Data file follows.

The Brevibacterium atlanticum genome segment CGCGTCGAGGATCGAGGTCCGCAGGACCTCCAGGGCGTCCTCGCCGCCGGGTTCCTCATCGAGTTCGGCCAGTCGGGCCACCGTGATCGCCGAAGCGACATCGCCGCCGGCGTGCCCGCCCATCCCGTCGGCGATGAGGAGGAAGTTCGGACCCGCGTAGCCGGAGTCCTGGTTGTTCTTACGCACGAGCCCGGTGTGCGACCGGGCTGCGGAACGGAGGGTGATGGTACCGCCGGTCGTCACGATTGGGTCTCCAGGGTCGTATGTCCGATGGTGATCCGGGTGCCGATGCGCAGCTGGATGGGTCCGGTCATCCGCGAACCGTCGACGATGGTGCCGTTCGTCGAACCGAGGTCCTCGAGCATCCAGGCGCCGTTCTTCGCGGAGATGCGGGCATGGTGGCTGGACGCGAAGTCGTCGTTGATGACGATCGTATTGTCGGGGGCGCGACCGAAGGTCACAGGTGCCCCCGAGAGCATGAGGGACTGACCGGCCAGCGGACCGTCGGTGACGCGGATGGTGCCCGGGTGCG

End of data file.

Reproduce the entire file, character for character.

The Brevibacterium atlanticum genome segment CGCGTCGAGGATCGAGGTCCGCAGGACCTCCAGGGCGTCCTCGCCGCCGGGTTCCTCATCGAGTTCGGCCAGTCGGGCCACCGTGATCGCCGAAGCGACATCGCCGCCGGCGTGCCCGCCCATCCCGTCGGCGATGAGGAGGAAGTTCGGACCCGCGTAGCCGGAGTCCTGGTTGTTCTTACGCACGAGCCCGGTGTGCGACCGGGCTGCGGAACGGAGGGTGATGGTACCGCCGGTCGTCACGATTGGGTCTCCAGGGTCGTATGTCCGATGGTGATCCGGGTGCCGATGCGCAGCTGGATGGGTCCGGTCATCCGCGAACCGTCGACGATGGTGCCGTTCGTCGAACCGAGGTCCTCGAGCATCCAGGCGCCGTTCTTCGCGGAGATGCGGGCATGGTGGCTGGACGCGAAGTCGTCGTTGATGACGATCGTATTGTCGGGGGCGCGACCGAAGGTCACAGGTGCCCCCGAGAGCATGAGGGACTGACCGGCCAGCGGACCGTCGGTGACGCGGATGGTGCCCGGGTGCG